A: I have done seven, eight films in 13 years. One reason is because I work with people who respect writing. I don’t care whether they respect me or not. Then they can interpret it in any way. That is one reason I haven’t become a director, because I like giving my material to more talented people and seeing what they do with it. I take a lot of pleasure in seeing them interpret. Half my payment is seeing them work.
Q: What is your process of writing? How does it start?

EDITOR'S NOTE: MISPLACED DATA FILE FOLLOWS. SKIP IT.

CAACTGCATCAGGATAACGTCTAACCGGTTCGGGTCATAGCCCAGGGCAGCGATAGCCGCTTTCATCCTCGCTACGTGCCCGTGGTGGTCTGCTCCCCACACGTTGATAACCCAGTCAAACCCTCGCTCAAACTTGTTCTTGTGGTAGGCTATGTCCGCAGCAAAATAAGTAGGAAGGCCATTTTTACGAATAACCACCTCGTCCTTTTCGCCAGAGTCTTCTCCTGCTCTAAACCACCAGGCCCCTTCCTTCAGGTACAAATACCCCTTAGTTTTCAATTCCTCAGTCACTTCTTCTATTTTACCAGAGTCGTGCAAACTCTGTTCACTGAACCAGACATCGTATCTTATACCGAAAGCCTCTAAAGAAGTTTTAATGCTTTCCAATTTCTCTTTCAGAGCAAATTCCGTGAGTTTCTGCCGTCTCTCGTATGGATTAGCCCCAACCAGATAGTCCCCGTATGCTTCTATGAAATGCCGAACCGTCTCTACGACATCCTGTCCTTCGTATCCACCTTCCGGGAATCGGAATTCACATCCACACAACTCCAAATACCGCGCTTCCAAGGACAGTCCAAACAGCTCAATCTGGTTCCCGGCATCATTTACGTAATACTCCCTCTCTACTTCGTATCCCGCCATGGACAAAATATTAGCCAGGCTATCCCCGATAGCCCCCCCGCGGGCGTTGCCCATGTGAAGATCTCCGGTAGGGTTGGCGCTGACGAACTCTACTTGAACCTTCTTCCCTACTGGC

A: It is different for different films. For me, a film is about the characters, not about the genre. A subject catches my attention, and I spend a lot of time finding out more about the subject. Some of them end up becoming films; some of them end up becoming time well spent. I don’t have a routine — I write very rarely. Some films are very research-heavy, like Company or Chak De!. Company (a film about Mumbai’s underworld) especially. I hadn’t even stolen a pencil from anyone (laughs). Some like Khosla Ka Ghosla weren’t so tough because (director) Dibakar (Banerjee) and I were both brought up in the same environment. My films are about ensembles. I don’t get the whole hero-heroine thing.
Q: Why? What don’t you like about the hero-heroine?